‘My aunt suggested this recipe to me when I was writing my first book. I couldn’t believe how delicious it turned out to be, despite my initial reluctance to cook with cottage cheese (in those days, I was as suspicious of low-fat food as most people are of lard). The traditional use of the toasts under the birds to collect all the sticky, sweet, meaty juices is quite wonderful’

Thomasina Miers

Roast partridge with apricots, thyme and mascarpone
Extract from Thomasina Miers’s
Cook: Seasonal Recipes for Hungry People
Published by Collins
Feeds 4

Game birds are so underrated. Nowadays, you can go to a butcher and get partridge for a very reasonable sum. They are such small birds that I think they look lovely cut in half down the middle, with each half laid down on individual plates. Their subtle flavour is much less gamey than pheasant and they roast really well. If you can’t get hold of partridge, you can use wood pigeon. This recipe is magic. The stuffing melts inside the birds and the bread sits underneath, absorbing all the flavours and juices of the meat and stuffing. Alternatively, roast extra bread in the pan with the juices and make a partridge-bread salad with lots of raw baby spinach, watercress and a few capers.

Ingredients

3 large slices of bread
75g butter
2 large partridge
125g thinly cut streaky bacon

For the stuffing

180g mascarpone
180g cottage cheese
180g mix of sultanas, raisins and chopped dried apricots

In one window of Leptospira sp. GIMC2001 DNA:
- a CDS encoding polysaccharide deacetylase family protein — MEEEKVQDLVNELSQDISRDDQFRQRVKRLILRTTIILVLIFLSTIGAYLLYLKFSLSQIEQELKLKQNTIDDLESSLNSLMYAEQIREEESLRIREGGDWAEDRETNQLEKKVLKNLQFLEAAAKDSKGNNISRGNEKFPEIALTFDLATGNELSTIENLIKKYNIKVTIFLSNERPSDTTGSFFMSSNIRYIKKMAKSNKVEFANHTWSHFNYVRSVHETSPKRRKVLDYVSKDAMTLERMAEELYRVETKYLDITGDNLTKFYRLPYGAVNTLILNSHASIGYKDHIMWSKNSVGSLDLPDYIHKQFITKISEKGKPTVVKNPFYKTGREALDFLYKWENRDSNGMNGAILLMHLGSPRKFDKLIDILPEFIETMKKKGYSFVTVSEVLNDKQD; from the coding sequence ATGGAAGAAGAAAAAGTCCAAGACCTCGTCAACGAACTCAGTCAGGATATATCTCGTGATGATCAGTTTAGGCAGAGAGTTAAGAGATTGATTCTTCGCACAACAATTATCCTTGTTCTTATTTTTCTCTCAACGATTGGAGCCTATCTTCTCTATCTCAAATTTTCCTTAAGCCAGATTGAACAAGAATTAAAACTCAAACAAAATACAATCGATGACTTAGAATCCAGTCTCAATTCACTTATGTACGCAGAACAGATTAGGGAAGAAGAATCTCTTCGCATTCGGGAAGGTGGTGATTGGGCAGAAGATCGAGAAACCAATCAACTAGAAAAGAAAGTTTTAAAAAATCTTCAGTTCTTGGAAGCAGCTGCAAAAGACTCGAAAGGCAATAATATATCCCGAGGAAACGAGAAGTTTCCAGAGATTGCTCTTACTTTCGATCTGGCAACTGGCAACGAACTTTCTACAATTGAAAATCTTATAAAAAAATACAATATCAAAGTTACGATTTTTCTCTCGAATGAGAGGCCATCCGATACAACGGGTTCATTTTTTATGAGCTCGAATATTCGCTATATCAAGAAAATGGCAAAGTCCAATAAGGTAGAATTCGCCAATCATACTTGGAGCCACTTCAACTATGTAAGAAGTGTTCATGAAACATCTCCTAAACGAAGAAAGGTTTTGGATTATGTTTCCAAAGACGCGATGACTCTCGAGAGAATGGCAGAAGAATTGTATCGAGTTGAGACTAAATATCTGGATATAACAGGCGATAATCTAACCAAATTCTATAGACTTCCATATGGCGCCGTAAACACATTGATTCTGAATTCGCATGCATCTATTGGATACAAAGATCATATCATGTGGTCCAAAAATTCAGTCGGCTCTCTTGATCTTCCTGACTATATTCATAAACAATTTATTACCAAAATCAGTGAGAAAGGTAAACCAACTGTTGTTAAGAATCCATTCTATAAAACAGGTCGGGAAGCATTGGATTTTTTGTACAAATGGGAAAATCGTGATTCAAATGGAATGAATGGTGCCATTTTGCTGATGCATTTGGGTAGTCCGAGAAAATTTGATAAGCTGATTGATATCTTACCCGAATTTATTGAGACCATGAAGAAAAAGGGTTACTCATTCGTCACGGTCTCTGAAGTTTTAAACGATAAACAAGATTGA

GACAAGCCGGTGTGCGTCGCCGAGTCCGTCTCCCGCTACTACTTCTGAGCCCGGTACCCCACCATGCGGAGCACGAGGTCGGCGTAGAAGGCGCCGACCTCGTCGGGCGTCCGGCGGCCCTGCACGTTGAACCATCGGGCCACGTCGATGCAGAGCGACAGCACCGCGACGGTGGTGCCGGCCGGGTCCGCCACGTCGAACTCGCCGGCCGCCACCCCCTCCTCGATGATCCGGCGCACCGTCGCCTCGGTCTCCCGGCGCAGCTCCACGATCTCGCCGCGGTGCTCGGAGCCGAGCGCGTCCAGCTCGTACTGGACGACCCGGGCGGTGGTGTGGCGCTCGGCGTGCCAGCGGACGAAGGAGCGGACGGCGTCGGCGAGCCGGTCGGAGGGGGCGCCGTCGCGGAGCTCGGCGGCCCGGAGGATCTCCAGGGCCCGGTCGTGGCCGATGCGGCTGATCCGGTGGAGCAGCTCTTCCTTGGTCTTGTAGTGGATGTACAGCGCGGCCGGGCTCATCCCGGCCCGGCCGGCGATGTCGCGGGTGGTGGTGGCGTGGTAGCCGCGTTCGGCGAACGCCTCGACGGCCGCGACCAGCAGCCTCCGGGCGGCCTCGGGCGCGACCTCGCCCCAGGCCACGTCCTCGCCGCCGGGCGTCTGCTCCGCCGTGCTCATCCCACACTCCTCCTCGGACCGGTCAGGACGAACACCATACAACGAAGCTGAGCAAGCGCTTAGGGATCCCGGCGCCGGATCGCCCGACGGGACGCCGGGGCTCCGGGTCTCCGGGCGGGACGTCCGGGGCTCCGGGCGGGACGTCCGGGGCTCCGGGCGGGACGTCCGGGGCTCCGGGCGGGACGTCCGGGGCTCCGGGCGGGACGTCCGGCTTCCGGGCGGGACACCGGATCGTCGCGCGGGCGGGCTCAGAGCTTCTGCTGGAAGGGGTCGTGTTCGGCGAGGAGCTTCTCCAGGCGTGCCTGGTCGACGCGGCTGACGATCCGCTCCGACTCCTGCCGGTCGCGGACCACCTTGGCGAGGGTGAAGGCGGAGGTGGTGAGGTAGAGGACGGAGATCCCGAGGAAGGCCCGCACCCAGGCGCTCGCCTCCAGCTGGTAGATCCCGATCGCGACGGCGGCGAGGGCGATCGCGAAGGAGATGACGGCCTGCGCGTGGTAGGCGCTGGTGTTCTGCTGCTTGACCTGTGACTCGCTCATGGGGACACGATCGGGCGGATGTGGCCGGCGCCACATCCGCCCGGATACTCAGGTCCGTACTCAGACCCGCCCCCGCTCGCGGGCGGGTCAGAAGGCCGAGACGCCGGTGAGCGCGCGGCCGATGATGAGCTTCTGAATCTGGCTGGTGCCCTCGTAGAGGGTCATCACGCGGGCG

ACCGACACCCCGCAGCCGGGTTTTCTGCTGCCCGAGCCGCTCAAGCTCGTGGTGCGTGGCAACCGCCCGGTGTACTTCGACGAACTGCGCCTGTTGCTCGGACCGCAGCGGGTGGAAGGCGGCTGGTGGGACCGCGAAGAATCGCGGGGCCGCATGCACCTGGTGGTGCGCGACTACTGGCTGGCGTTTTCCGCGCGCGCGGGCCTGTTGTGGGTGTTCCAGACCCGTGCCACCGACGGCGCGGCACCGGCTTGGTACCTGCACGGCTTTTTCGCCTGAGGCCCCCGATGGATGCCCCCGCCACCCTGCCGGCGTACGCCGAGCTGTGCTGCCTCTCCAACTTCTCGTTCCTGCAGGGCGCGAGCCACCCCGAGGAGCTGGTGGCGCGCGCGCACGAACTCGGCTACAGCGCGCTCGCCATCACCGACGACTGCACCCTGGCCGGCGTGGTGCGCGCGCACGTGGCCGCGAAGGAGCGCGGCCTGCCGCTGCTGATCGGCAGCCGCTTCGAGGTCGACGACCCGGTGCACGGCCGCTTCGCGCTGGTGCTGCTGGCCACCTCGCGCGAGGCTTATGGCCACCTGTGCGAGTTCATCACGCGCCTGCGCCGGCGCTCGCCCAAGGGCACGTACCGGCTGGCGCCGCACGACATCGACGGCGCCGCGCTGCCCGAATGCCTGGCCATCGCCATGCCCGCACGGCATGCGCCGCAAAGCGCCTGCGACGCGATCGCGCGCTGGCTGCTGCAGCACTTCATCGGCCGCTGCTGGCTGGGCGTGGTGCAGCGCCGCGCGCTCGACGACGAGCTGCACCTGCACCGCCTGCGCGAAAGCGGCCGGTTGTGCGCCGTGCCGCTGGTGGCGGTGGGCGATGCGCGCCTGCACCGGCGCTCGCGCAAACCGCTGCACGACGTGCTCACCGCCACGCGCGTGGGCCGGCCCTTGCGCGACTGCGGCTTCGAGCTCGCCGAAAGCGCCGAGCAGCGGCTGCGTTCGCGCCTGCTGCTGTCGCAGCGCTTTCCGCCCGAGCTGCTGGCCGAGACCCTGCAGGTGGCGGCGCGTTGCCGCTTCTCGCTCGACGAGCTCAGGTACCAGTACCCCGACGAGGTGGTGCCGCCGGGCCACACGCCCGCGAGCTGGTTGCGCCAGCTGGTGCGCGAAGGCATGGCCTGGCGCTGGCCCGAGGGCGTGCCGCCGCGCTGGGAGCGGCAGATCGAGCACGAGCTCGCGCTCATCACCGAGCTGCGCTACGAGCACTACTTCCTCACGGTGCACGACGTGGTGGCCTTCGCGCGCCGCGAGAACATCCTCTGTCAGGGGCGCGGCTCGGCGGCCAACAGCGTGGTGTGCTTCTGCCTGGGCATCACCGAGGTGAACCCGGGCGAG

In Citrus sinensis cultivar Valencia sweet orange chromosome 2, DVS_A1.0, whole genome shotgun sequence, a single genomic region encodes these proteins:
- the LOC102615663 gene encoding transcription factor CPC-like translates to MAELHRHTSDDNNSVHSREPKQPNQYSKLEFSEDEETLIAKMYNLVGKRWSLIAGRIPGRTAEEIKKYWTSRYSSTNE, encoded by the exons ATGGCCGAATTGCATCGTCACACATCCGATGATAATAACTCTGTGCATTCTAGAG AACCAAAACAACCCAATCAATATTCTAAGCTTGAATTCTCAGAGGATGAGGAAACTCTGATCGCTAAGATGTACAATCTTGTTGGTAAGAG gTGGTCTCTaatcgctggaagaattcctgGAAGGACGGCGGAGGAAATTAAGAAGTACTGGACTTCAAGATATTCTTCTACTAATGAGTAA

2 heaped tablespoons chopped fresh marjoram
2 heaped tablespoons chopped fresh thyme leaves
Sea salt and black pepper

Method

Preheat the oven to 220˚C/425˚F/gas mark 7. Cut the crusts off the bread and generously butter each side. Cut each slice in half and arrange in two lines in a baking tray. Season the partridge inside and out with salt and pepper. Mix the stuffing ingredients together and push inside the birds.
Place each bird on top of three slices of bread, and cover with butter and slices of streaky bacon.

Roast for 10 minutes, then remove the bacon, basting the birds with the pan juices (do this with the tray out of the oven and the oven door shut to keep the oven hot). Continue roasting for another 5 minutes before reducing the oven temperature to 170˚C/340˚F/gas mark 3-4.

Roast for another 15-20 minutes, then remove from the oven and rest, covered with foil, for at least 10 minutes. This is delicious served with breadcrumbs fried in garlic and butter until crisp and toasted, and heaps of spinach.

It’s traditional in Britain to roast game birds fast in very hot ovens. Another way you can cook a partridge is for 45 minutes at a lower temperature (180˚C/350˚F/Gas Mark 4). It’s simply a matter of preference.

You could also try jointing the roast partridge into breasts, legs and thighs. Dress watercress with walnut oil and toasted walnuts, and toss through the partridge and stuffing.

* Subscribe to Country Life and save up to 41%